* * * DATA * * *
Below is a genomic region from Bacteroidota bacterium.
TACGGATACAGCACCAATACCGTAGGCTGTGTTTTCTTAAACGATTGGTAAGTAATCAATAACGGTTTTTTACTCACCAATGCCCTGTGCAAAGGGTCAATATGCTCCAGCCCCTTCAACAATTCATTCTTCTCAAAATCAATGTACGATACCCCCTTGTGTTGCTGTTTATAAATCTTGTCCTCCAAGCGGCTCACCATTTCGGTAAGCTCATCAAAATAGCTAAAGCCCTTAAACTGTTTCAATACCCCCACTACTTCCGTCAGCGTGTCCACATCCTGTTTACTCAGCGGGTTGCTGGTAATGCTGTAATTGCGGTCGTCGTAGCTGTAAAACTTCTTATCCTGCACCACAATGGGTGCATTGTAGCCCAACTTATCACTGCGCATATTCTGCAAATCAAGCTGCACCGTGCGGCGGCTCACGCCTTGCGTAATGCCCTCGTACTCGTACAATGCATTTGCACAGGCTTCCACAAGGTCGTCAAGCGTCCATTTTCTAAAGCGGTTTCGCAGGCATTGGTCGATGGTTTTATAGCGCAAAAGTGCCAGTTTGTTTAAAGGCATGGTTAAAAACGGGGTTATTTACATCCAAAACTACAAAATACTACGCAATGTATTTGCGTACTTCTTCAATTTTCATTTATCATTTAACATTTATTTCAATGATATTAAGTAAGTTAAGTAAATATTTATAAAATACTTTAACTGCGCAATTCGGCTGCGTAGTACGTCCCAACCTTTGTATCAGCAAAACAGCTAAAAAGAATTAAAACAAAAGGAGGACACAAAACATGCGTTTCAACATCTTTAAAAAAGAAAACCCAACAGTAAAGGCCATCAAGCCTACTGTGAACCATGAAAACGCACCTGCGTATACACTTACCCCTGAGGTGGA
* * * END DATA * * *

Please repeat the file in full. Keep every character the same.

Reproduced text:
Below is a genomic region from Bacteroidota bacterium.
TACGGATACAGCACCAATACCGTAGGCTGTGTTTTCTTAAACGATTGGTAAGTAATCAATAACGGTTTTTTACTCACCAATGCCCTGTGCAAAGGGTCAATATGCTCCAGCCCCTTCAACAATTCATTCTTCTCAAAATCAATGTACGATACCCCCTTGTGTTGCTGTTTATAAATCTTGTCCTCCAAGCGGCTCACCATTTCGGTAAGCTCATCAAAATAGCTAAAGCCCTTAAACTGTTTCAATACCCCCACTACTTCCGTCAGCGTGTCCACATCCTGTTTACTCAGCGGGTTGCTGGTAATGCTGTAATTGCGGTCGTCGTAGCTGTAAAACTTCTTATCCTGCACCACAATGGGTGCATTGTAGCCCAACTTATCACTGCGCATATTCTGCAAATCAAGCTGCACCGTGCGGCGGCTCACGCCTTGCGTAATGCCCTCGTACTCGTACAATGCATTTGCACAGGCTTCCACAAGGTCGTCAAGCGTCCATTTTCTAAAGCGGTTTCGCAGGCATTGGTCGATGGTTTTATAGCGCAAAAGTGCCAGTTTGTTTAAAGGCATGGTTAAAAACGGGGTTATTTACATCCAAAACTACAAAATACTACGCAATGTATTTGCGTACTTCTTCAATTTTCATTTATCATTTAACATTTATTTCAATGATATTAAGTAAGTTAAGTAAATATTTATAAAATACTTTAACTGCGCAATTCGGCTGCGTAGTACGTCCCAACCTTTGTATCAGCAAAACAGCTAAAAAGAATTAAAACAAAAGGAGGACACAAAACATGCGTTTCAACATCTTTAAAAAAGAAAACCCAACAGTAAAGGCCATCAAGCCTACTGTGAACCATGAAAACGCACCTGCGTATACACTTACCCCTGAGGTGGA